In 2012, a glistening tower of shops, offices and residences opened in Istanbul, an emblem of the brash attitude of an ancient city that prided itself as an international gateway between Asia and Europe. Those ambitions, increasingly dampened by internal conflict and spillover from the tumult in neighboring countries, were dealt another blow in the deadly assault on the city’s main Ataturk Airport.
The attack that killed dozens and was blamed on the Islamic State group could have happened anywhere in the world, President Recep Tayyip Erdogan said. Yet the three suicide bombers who used automatic weapons before blowing themselves up chose an especially sensitive target, an airport embodying Turkey’s aim to become a global player and an international transit hub on a par with Dubai.
Istanbul, a sprawling metropolis of more than 15 million people that straddles two continents, had long drawn visitors who flocked to museums and palaces from an imperial past, coasted on ferries on the Bosporus Strait and, increasingly in the last decade, attended business forums, international conferences and shopped in high-end malls where security officials screened people at the glass doors.
It has been an ebullient time in a city that has billed itself as a cradle of ancient empires and a modern melting pot, in a country with a Muslim identity and Western leanings that seemed to be thriving after decades of authoritarian rule, factional violence and chaotic politics.
As with recent attacks in Brussels and Paris, and the kind that happen routinely in war zones such as Iraq and Syria, Tuesday’s violence in Istanbul is likely to leave an impact, an unease or outright trauma, for a short time or much longer, even with those who were not directly affected.
Deniz Ergurel, a Turkish journalist who lives close to the airport, said he felt haunted by the sad stories of the dead.
“From my window I can see the planes taking off (from) the airport, meaning that things have turned into normal. But when I say we’re fine, I only mean it as a physical statement. In fact, it is those rare times when you feel kind of ashamed to be well,” Ergurel wrote in an email to The Associated Press.
“Only a few days ago I was there, returning from an international conference. It could be me, it could be anyone,” Ergurel wrote. “This is a tragedy and shock beyond words. And it will definitely affect the psychology of everyone.”
He suggested Turkish security procedures need a review, noting that more than a dozen deadly bombings had occurred in Turkey in one year. Even before Tuesday’s attack, once-robust tourism was struggling because of attacks linked to Islamic extremists, as well as Kurdish militants whose peace efforts with Turkey had collapsed.
Istanbul’s famed landmarks include the Sultan Ahmed Mosque, popularly known as the Blue Mosque, and the Hagia Sophia, a former Greek Orthodox patriarchal basilica that was transformed into an imperial mosque and is now a museum. In January, a suicide bomber blew himself up nearby, killing 12 German tourists. Authorities blamed an IS-linked Syrian man who entered the country as a refugee from neighboring Syria.
The number of foreigners arriving in Turkey in May was 2.48 million, down 34.6 percent from the same month in 2015, according to government data.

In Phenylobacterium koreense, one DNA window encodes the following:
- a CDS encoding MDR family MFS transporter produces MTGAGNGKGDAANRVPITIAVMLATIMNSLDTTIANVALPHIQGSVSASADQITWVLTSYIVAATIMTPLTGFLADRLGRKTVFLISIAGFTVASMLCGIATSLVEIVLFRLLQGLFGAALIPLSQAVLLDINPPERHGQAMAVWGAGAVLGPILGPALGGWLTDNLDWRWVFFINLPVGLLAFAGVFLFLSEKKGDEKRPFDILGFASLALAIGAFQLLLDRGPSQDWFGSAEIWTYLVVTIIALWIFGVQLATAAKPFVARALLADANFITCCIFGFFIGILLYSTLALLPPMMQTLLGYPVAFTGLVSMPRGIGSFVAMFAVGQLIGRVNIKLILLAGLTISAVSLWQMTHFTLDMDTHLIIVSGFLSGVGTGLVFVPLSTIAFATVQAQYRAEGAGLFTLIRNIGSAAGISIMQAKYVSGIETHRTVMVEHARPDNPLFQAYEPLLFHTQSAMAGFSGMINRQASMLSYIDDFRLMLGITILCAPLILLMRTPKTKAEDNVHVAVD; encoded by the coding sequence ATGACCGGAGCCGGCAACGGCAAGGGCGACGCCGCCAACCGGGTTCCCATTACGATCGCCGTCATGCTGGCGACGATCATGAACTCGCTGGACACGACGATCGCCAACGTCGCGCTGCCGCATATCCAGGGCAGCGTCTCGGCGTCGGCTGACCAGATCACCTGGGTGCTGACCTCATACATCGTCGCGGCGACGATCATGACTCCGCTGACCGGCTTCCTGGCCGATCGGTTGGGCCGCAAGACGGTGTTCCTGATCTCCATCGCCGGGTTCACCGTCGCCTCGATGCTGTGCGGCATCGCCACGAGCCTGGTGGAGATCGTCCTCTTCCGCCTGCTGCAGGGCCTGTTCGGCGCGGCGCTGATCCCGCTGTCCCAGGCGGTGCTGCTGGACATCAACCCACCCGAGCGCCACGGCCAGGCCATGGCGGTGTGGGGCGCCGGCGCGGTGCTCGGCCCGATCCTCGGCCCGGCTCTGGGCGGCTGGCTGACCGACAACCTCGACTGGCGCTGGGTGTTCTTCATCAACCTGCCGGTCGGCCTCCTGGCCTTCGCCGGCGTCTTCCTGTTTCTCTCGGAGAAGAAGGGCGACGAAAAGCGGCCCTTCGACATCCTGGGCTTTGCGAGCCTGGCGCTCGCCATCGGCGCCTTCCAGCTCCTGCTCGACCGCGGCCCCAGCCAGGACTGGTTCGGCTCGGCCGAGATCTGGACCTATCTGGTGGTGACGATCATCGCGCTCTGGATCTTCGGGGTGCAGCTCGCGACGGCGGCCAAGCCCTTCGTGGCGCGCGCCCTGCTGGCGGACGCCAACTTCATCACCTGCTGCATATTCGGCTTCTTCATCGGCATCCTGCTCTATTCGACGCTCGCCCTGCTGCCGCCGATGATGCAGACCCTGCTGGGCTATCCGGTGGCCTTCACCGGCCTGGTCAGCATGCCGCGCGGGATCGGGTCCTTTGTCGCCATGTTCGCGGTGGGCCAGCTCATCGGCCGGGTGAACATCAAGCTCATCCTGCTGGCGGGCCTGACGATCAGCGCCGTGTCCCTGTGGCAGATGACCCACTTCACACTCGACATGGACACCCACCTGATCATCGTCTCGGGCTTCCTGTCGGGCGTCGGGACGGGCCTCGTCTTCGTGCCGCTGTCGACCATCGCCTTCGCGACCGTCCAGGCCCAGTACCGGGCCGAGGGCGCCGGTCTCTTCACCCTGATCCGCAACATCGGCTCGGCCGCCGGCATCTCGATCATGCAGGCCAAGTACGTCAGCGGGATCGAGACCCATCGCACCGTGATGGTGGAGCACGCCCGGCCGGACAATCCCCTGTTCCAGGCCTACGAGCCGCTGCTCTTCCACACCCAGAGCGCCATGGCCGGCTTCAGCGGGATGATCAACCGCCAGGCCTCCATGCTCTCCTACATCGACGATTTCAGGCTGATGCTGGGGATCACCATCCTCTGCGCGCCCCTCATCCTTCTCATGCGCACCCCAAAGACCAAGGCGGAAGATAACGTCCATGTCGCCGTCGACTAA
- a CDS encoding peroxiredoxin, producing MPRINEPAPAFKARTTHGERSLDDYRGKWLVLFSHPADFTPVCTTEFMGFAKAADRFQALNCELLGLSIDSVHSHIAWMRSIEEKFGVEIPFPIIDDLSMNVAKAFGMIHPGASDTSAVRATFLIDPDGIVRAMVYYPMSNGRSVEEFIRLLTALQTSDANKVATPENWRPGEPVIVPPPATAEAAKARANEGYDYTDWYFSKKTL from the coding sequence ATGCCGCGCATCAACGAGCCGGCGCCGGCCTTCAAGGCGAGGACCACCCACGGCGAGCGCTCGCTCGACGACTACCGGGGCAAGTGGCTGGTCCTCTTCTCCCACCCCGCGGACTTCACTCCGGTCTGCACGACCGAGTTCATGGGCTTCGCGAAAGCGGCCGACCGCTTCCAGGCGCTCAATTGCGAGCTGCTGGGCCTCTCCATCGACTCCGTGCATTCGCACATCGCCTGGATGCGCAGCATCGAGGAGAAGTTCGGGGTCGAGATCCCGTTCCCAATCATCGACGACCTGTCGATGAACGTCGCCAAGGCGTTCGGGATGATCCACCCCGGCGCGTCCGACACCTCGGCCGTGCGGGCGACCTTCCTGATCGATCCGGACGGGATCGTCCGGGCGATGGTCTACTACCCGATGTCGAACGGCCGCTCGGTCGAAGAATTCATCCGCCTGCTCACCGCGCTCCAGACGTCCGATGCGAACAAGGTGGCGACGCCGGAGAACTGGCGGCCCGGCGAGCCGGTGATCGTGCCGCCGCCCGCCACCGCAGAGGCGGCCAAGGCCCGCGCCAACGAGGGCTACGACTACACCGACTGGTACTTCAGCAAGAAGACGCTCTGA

A Turkish business leader predicted that the impact on tourism of the airport attack “will not be as high as one might think” because such violence has become sadly routine in some parts of the world.
Tarkan Kadooglu, president of Turkonfed, a non-governmental group that represents Turkish businesses, said recent efforts by NATO-member Turkey to reconcile with Israel and Russia, as well as closer intelligence-sharing with allies, could help curb militant attacks.
Allen Collinsworth, an international business consultant based in Istanbul, said there are “a lot of liquidity problems” in Turkey and that foreign investment has been drying up because of concerns about stability. However, he said the country has “always been in a boom and bust cycle” and that it has endured tough times in the past, including a crackdown on dissent that followed a 1980 military coup.
“It’s not like the end of the world for Turkey,” Collinsworth, an American, said in a telephone interview. “They always muddle through it.”
Istanbul’s bloody periods reach deep into history. Its ethnic Greek population endured devastating mob attacks in 1955, and hundreds of prominent Armenian luminaries were rounded up there in 1915 at the start of the massacres of Armenians during World War I. Crusaders pillaged the city, then Constantinople, in the early 13th century, and it fell to invading Ottomans in 1453.
The owners of the gleaming high-rise that opened in 2012 paid for the tower to carry the Trump name, presumably thinking it was synonymous with glamor and quality. Even there, the shine has come off because of comments deemed to be anti-Muslim by Donald Trump, now the presumptive Republican presidential nominee in the United States. Erdogan said this month that the name should be removed from the building, Turkish media reported.
Erdogan has championed some of Istanbul’s massive projects, including plans for a huge mosque, a new airport to relieve congestion at Ataturk Airport and a canal, alternative to the Bosporus Strait, which would link the Mediterranean Sea and the Black Sea. Critics describe the plans as grandiose.
In 2012, an AP reporter wrote: “Once a backwater aching with memories of a glorious past, Istanbul today is hectically, perhaps blindly, hustling to create a vibrant future.”
For now, the feel-good times are over.
Christopher Torchia was Associated Press bureau chief in Turkey from 2007 until early 2013.
This article was written by Christopher Torchia from The Associated Press and was legally licensed through the NewsCred publisher network.